How to Season Mushrooms

by Tremaine Jackson
Mushrooms lend meaty texture and earthiness to any dish.

Mushrooms lend meaty texture and earthiness to any dish.

Mushrooms are an all-purpose ingredient you can toss into soups, stews and casseroles, chop and sprinkle into a salad, or batter and deep-fat fry. Because they're porous, they soak up and release moisture and flavor. When cooking mushrooms for stuffing into a bird, loin of beef or pork, or for serving as a simple standalone side dish, lightly seasoning them helps to magnify their natural taste.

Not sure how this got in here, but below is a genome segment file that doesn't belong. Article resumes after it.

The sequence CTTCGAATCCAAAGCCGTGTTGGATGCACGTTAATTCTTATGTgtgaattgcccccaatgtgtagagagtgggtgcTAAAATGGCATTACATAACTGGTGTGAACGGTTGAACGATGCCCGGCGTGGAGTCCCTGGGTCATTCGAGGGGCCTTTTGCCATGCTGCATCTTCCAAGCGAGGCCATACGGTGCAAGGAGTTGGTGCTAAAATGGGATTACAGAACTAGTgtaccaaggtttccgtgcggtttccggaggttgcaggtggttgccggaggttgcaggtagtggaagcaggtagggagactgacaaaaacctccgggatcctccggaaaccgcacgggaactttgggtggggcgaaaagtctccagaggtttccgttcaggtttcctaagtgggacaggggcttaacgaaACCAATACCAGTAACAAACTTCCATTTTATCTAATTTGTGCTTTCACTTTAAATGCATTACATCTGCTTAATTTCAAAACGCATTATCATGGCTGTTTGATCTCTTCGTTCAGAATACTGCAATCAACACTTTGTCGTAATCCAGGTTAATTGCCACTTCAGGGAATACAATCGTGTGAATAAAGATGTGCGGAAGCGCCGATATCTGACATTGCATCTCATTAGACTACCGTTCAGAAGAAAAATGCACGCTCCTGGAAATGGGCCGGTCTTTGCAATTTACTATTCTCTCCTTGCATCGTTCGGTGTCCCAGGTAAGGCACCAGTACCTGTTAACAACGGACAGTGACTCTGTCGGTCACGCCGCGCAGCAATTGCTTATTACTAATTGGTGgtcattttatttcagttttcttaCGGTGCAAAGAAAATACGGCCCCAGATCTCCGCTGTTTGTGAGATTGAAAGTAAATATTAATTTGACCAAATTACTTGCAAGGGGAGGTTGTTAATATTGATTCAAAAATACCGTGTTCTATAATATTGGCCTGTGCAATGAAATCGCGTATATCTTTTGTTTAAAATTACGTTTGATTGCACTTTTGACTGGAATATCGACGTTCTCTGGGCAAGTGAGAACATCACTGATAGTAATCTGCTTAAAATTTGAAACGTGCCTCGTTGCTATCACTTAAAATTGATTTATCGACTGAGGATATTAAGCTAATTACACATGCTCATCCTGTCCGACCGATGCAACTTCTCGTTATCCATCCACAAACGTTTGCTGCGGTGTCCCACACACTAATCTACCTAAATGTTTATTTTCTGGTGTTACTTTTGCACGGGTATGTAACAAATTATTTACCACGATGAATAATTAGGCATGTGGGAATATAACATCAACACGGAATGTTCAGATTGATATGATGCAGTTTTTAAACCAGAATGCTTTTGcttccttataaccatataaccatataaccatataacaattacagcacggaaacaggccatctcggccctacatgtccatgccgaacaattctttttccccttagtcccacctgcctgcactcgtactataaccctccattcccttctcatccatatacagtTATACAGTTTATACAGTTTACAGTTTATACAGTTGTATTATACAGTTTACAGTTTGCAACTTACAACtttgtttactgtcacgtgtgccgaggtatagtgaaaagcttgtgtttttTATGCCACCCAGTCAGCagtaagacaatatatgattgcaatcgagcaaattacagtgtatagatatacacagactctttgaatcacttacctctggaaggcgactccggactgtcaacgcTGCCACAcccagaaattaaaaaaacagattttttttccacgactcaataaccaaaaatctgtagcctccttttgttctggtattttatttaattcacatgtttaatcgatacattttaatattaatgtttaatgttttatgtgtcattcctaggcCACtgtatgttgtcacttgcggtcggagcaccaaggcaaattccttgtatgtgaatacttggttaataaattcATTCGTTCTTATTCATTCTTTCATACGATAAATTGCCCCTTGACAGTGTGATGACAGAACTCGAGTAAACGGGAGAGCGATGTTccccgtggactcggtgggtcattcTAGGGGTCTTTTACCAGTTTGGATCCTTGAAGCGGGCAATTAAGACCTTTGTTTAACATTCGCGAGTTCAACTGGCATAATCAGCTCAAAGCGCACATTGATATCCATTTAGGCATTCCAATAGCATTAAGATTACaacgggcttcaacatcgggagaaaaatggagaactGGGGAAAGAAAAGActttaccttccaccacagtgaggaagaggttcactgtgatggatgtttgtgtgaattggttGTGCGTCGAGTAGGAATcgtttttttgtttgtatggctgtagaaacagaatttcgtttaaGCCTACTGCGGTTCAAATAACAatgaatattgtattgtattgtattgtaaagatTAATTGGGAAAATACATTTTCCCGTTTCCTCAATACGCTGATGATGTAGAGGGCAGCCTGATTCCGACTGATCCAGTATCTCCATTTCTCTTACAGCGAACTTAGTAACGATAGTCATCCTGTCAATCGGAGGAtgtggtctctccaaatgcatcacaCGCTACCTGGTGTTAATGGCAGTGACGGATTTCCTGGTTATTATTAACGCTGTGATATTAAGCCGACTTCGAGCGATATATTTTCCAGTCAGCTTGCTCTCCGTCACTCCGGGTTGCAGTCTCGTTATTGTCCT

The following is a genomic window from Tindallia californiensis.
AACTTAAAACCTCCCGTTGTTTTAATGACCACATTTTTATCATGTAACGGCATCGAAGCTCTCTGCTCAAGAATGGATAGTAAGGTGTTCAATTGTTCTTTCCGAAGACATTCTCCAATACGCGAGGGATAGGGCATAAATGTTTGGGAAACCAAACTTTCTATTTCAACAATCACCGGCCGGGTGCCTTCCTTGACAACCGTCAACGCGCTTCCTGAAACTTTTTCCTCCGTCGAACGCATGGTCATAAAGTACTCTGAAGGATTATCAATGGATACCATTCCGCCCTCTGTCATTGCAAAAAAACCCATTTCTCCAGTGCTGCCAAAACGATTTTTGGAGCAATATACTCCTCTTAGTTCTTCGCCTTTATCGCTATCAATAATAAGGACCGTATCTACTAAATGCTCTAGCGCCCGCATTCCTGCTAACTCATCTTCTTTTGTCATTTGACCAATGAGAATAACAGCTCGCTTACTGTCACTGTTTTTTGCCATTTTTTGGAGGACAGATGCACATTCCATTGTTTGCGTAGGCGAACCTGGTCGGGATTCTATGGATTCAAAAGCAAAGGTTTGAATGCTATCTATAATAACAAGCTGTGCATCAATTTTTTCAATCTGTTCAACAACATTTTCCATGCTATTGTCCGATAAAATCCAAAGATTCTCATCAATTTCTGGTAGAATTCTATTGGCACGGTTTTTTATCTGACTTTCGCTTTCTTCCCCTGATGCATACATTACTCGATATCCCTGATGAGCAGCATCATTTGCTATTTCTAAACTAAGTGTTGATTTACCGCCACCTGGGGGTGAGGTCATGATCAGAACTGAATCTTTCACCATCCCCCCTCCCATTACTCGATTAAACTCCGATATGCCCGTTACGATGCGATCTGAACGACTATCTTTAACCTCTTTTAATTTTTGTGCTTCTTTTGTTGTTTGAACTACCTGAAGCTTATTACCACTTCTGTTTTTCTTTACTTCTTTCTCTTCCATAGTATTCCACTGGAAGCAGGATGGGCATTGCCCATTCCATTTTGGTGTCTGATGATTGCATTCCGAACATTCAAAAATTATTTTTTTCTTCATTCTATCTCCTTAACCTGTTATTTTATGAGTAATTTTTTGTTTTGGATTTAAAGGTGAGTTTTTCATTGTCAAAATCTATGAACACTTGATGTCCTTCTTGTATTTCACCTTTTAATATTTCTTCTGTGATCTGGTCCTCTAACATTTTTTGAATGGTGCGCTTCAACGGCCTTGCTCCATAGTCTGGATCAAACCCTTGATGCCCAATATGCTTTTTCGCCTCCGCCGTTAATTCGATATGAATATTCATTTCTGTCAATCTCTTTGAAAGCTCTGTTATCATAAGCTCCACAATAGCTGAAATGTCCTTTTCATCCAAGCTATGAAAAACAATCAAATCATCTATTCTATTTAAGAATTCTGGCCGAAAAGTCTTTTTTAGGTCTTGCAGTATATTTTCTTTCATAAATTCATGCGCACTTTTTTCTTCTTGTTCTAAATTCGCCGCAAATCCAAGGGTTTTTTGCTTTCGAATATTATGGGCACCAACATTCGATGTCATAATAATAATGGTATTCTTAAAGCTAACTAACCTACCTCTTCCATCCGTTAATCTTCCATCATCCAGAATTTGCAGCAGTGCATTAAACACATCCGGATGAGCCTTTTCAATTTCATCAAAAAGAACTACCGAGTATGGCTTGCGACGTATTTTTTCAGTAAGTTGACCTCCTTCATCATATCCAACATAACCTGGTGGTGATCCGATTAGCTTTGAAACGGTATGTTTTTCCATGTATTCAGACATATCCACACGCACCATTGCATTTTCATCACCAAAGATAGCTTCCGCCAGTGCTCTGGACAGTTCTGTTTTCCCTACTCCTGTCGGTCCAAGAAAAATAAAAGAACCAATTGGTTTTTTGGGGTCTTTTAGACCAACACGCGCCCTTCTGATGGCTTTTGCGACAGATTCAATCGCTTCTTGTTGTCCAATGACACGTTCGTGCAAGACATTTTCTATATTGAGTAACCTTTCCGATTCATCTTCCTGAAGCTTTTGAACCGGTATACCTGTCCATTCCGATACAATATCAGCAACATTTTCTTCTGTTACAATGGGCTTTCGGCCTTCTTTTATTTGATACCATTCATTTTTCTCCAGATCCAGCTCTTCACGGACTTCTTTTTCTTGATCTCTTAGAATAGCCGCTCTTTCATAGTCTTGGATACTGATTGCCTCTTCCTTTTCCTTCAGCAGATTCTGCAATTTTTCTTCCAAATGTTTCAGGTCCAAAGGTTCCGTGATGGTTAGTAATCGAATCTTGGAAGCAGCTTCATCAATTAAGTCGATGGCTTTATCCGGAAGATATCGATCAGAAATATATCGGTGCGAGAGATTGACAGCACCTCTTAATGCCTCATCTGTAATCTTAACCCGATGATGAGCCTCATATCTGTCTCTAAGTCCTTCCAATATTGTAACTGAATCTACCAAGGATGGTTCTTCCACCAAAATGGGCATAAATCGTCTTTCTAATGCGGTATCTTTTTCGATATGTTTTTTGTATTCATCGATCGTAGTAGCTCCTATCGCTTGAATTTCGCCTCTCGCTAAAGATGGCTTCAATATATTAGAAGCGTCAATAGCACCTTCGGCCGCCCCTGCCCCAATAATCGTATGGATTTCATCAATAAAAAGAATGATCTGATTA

Seasoning Mushrooms: The Basics

Mushrooms are extremely forgiving, and it's rather difficult to season them incorrectly. Generally, a little salt and pepper does the trick. Slowly caramelizing mushrooms with butter in a skillet over medium low heat intensifies their taste. While you're caramelizing them, you can sprinkle in garlic, fresh ginger or herbs, such as tarragon and thyme. Since mushrooms retain their own flavor and adopt other flavors equally well, they will both blend with and gently accent any flavors present in a dish to which you add them.

About the Author

Born in New York City, Tremaine Jackson has been in theater, dance and music since age 12, when he appeared in Liz Swados' "Swing" at the Brooklyn Academy of Music. He is also an award winning children's recording artist. He writes fiction and poetry in his spare time.

Photo Credits

  • Martin Poole/Digital Vision/Getty Images